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High blood pressure medicines

Hypertension - medicines

Information

Treating high blood pressure will help prevent problems such as heart disease, stroke, loss of eyesight, chronic kidney disease, and other blood vessel diseases.

You may need to take medicines to lower your blood pressure if lifestyle changes are not enough to bring your blood pressure to the target level.

WHEN ARE MEDICINES FOR HIGH BLOOD PRESSURE USED

Most of the time, if your blood pressure is high, your health care provider will recommend that you try lifestyle changes to control your blood pressure first. Your provider will also recommend that you check your BP two or more additional times.

If your blood pressure is 120/80 to 129/80 mm Hg, you have elevated blood pressure.

If your blood pressure is equal to or higher than 130/80 but lower than 140/90 mm Hg, you have Stage 1 high blood pressure. When thinking about the best treatment, you and your provider must consider:

If your blood pressure is equal to or higher than 140/90 mm Hg, you have Stage 2 high blood pressure. Your provider will most likely recommend that you take medicines and recommend lifestyle changes.

Before making a final diagnosis of either elevated blood pressure or high blood pressure, your provider should ask you to have your blood pressure measured at home, at your pharmacy, or somewhere else besides their office or a hospital.

If you have a higher risk for heart disease, diabetes, heart problems, or a history of a stroke, medicines may be recommended at a lower blood pressure reading. The most commonly used blood pressure targets for people with these medical problems are below 130/80.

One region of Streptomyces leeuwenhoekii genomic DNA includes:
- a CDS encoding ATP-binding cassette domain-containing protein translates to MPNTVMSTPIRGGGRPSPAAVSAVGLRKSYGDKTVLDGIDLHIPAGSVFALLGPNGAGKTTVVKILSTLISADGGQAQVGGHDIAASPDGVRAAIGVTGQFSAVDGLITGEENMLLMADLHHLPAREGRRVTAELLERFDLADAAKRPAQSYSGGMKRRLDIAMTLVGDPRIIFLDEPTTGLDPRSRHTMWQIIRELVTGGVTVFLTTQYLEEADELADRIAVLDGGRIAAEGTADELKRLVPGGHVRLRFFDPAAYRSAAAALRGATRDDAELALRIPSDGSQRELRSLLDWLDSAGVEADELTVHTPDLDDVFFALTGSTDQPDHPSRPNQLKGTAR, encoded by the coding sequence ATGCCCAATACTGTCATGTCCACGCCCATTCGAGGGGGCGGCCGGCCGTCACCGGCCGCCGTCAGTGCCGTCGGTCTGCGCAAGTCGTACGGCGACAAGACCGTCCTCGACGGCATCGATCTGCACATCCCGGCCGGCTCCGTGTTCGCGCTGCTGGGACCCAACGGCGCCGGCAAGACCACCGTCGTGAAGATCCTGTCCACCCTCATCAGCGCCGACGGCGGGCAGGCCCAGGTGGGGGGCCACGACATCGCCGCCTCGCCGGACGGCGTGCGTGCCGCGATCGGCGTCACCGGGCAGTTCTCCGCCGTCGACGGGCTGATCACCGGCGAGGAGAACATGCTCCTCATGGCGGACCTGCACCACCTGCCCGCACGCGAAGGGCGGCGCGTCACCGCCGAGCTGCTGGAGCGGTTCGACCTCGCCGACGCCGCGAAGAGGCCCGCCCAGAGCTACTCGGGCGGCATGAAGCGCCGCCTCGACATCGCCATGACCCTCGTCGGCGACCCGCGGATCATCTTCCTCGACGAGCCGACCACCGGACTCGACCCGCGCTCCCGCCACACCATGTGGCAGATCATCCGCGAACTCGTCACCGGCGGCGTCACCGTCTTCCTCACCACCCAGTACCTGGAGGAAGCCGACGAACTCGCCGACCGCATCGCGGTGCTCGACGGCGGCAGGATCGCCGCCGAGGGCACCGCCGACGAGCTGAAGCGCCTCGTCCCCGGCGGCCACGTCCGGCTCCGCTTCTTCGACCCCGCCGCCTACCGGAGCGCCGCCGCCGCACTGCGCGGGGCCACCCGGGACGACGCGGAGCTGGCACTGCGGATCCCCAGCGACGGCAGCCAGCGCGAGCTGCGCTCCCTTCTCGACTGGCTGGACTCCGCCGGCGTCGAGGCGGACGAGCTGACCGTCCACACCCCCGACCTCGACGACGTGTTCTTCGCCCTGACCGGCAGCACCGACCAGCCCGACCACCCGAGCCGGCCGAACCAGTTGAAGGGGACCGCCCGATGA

MEDICINES FOR HIGH BLOOD PRESSURE

Most of the time, only a single drug will be recommended at first. Two drugs may be recommended if you have stage 2 high blood pressure.

Several types of medicine are used to treat high blood pressure. Your provider will recommend which type of medicine is right for you. You may need to take more than one type.

Each type of blood pressure medicine listed below comes in different brand and generic names.

One or more of these blood pressure medicines are often used to treat high blood pressure:

Blood pressure medicines that are not used as often include:

SIDE EFFECTS OF BLOOD PRESSURE MEDICINES

Most blood pressure medicines are easy to take, but all medicines have side effects. Most of these are mild and may go away over time.

Some common side effects of high blood pressure medicines include:

Tell your provider as soon as possible if you have side effects or the side effects are causing you problems. Most of the time, making changes to the dose of medicine or when you take it can help reduce side effects.

Never change the dose or stop taking a medicine on your own. Always talk to your provider first.

OTHER TIPS

Taking more than one medicine may change how your body absorbs or uses a drug. Vitamins or supplements, different foods, or alcohol may also change how a drug acts in your body.

Always ask your provider whether you need to avoid any foods, drinks, vitamins or supplements, or any other medicines while you are taking blood pressure medicine.

References

Centers for Disease Control and Prevention website. High blood pressure. www.cdc.gov/bloodpressure/index.htm. Reviewed October 22, 2020. Accessed July 22, 2021.

Victor RG. Arterial hypertension. In: Goldman L, Schafer AI, eds. Goldman-Cecil Medicine. 26th ed. Philadelphia, PA: Elsevier; 2020:chap 70.

Victor RG, Libby P. Systemic hypertension: management. In: Zipes DP, Libby P, Bonow RO, Mann DL, Tomaselli GF, Braunwald E, eds. Braunwald's Heart Disease: A Textbook of Cardiovascular Medicine. 11th ed. Philadelphia, PA: Elsevier; 2019:chap 46.

Whelton PK, Carey RM, Aronow WS, et al. 2017 ACC/AHA/AAPA/ABC/ACPM/AGS/APhA/ASH/ASPC/NMA/PCNA guideline for the prevention, detection, evaluation, and management of high blood pressure in adults: a report of the American College of Cardiology/American Heart Association Task Force on Clinical Practice Guidelines. J Am Coll Cardiol. 2018;71(19):e127-e248. PMID: 29146535 pubmed.ncbi.nlm.nih.gov/29146535/.

Williams B, Borkum M. Pharmacologic treatment of hypertension. In: Feehally J, Floege J, Tonelli M, Johnson RJ, eds. Comprehensive Clinical Nephrology. 6th ed. Philadelphia, PA: Elsevier; 2019:chap 36.

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Review Date: 4/17/2021  

Reviewed By: David C. Dugdale, III, MD, Professor of Medicine, Division of General Medicine, Department of Medicine, University of Washington School of Medicine. Also reviewed by David Zieve, MD, MHA, Medical Director, Brenda Conaway, Editorial Director, and the A.D.A.M. Editorial team.

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